I keep thinking back to a message God urgently wanted me to hear at the beginning of this journey, from Priscilla Shirer’s excellent study Discerning the Voice of God, drawn from the story of Moses: “When you’re in the desert season, God is preparing you for the next big thing.”* The seasons of our life aren’t just measures of the passage of time; they also season us, as one seasons wood or metal to strengthen it for a given purpose. And I keep thinking that the droughts of our life, the ones that drain our reservoirs so dangerously, also hollow out a space in our life to contain an oncoming flood. Maybe it’s a flood of blessing, the “pressed down, shaken together, and running over” kind that could have been the ruin of us if God hadn’t made room for it. Maybe it’s a flood of hardship of a kind that only someone who has been through the desert on a horse with no name can weather. Or maybe it’s a matter of God putting us in the gap to absorb a flood, of blessing or of curse, that someone “downriver” from us needs to be spared lest that person be utterly destroyed.

Note that I’m not trying to say the drought of 2011 and the dry years since are unequivocally good times because the land and the lakes have been able to absorb so much of the water dropped by the recent storms. The suffering in this part of the state during this drought has been terrible. Nor do the drought seasons of our lives necessarily cease to be hard or necessarily kill off only sins and other parts of our lives that needed killing off. Romans 8:28 doesn’t mean that the bad things that happen are actually good or that we deserved them in some way. Tolkien captures the tension well in this exchange, between Manwë, the archangel ruling Arda as God’s regent, and Námo Mandos, the archangel of judgment in whose house the souls of Elves rest within Arda, from Chapter 11 of The Silmarillion (emphasis mine):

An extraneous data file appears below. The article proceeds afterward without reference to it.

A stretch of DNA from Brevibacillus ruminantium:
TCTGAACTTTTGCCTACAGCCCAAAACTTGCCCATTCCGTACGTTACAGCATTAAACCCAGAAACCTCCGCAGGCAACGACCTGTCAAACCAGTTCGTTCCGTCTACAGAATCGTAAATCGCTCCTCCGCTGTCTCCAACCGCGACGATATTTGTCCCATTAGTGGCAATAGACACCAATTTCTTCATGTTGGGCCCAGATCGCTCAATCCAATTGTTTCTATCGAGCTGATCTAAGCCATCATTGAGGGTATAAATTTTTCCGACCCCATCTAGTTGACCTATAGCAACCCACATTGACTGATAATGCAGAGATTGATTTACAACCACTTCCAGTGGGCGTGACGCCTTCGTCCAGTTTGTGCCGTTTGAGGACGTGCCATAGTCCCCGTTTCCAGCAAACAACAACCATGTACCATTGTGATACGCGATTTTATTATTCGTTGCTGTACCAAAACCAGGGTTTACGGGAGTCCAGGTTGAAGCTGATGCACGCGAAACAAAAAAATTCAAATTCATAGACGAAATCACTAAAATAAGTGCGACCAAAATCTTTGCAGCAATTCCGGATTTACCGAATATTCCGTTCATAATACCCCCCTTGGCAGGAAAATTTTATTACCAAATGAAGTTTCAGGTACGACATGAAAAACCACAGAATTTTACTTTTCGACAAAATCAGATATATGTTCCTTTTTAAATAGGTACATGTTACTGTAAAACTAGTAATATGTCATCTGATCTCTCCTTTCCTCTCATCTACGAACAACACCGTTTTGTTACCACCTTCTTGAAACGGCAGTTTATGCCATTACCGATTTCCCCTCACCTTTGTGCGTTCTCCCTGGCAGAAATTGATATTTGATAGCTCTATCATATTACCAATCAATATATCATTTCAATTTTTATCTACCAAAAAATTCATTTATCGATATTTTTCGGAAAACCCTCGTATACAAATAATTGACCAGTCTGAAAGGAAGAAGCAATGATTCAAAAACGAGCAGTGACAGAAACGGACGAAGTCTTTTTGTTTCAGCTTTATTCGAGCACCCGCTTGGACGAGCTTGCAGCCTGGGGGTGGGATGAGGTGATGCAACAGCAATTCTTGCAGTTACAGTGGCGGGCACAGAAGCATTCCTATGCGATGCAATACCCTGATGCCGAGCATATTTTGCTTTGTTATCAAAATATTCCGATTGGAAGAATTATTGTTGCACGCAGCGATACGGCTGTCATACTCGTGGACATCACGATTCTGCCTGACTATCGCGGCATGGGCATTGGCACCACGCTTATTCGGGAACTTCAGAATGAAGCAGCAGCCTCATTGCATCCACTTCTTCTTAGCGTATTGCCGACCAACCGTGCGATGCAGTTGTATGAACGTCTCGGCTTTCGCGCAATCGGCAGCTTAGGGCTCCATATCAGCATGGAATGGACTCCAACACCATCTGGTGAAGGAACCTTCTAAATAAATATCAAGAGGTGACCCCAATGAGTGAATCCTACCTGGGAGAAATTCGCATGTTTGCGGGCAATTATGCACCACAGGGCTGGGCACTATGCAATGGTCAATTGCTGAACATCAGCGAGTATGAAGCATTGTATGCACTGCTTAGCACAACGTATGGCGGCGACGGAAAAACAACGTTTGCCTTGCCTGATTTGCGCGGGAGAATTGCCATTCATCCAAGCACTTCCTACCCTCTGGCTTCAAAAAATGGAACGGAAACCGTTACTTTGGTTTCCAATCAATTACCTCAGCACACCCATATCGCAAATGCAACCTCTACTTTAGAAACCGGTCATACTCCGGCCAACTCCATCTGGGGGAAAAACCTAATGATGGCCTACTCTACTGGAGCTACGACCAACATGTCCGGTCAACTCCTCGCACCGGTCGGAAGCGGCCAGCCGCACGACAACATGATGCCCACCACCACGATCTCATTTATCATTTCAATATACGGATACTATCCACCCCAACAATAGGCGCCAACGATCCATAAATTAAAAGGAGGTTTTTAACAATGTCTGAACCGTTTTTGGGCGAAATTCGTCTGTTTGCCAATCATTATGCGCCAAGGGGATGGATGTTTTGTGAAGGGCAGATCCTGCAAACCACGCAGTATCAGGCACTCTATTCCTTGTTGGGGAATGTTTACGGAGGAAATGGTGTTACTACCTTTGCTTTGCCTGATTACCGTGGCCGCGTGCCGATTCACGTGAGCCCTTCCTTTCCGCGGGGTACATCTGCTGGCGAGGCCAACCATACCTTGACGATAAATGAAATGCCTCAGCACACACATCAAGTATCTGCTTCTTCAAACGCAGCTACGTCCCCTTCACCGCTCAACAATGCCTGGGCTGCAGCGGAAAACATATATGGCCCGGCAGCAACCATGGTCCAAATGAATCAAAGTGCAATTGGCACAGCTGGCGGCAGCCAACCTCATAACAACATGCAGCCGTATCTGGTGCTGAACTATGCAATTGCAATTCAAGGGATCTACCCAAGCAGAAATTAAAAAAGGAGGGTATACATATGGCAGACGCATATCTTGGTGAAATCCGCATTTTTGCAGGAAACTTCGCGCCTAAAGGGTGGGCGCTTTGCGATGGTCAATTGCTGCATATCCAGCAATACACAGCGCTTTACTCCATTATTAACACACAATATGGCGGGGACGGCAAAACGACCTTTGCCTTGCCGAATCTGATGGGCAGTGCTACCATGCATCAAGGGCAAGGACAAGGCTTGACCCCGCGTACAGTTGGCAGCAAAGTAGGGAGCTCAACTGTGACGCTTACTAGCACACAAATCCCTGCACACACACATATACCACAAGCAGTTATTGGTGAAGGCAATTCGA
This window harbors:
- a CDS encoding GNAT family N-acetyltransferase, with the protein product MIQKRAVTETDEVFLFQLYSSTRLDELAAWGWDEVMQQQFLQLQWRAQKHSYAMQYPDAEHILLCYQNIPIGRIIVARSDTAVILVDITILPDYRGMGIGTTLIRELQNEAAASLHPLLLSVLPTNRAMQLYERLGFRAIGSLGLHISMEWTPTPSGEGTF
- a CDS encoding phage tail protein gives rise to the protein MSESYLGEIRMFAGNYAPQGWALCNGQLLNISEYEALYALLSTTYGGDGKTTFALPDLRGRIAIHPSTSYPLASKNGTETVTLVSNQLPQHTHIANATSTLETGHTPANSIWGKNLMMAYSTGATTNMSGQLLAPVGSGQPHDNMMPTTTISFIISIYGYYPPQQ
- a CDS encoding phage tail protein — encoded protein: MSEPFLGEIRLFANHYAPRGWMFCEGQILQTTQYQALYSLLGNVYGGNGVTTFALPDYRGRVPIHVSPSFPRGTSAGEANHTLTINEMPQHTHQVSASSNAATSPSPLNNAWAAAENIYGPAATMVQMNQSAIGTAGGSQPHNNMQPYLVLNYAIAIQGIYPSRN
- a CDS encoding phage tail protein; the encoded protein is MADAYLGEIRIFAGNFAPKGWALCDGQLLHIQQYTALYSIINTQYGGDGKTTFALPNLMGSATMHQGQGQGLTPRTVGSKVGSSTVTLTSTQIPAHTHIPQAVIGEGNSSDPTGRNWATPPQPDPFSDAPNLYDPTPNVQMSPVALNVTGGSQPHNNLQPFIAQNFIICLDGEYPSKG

It is told that after the flight of Melkor [= Lucifer] the Valar sat long unmoved upon their thrones in the Ring of Doom; but they were not idle, as Fëanor declared in the folly of his heart. For the Valar may work many things with thought rather than with hands, and without voices in silence they may hold council one with another. Thus they held vigil in the night of Valinor, and their thought passed back beyond Eä and forth to the End; yet neither power nor wisdom assuaged their grief, and the knowing of evil in the hour of its being. And they mourned not more for the death of the Trees than for the marring of Fëanor: of the works of Melkor one of the most evil. For Fëanor was made the mightiest in all parts of body and mind, in valour, in endurance, in beauty, in understanding, in skill, in strength and in subtlety alike, of all the Children of Ilúvatar [aka Eru = God], and a bright flame was in him. The works of wonder for the glory of Arda that he might otherwise have wrought only Manwë might in some measure conceive. And it was told by the Vanyar who held vigil with the Valar that when the messengers declared to Manwë the answers of Fëanor to his heralds, Manwë wept and bowed his head. But at that last word of Fëanor: that at the least the Noldor should do deeds to live in song for ever, he raised his head, as one that hears a voice far off, and he said: ‘So shall it be! Dear-bought those songs shall be accounted, and yet shall be well-bought. For the price could be no other. Thus even as Eru spoke to us shall beauty not before conceived be brought into Eä, and evil yet be good to have been.’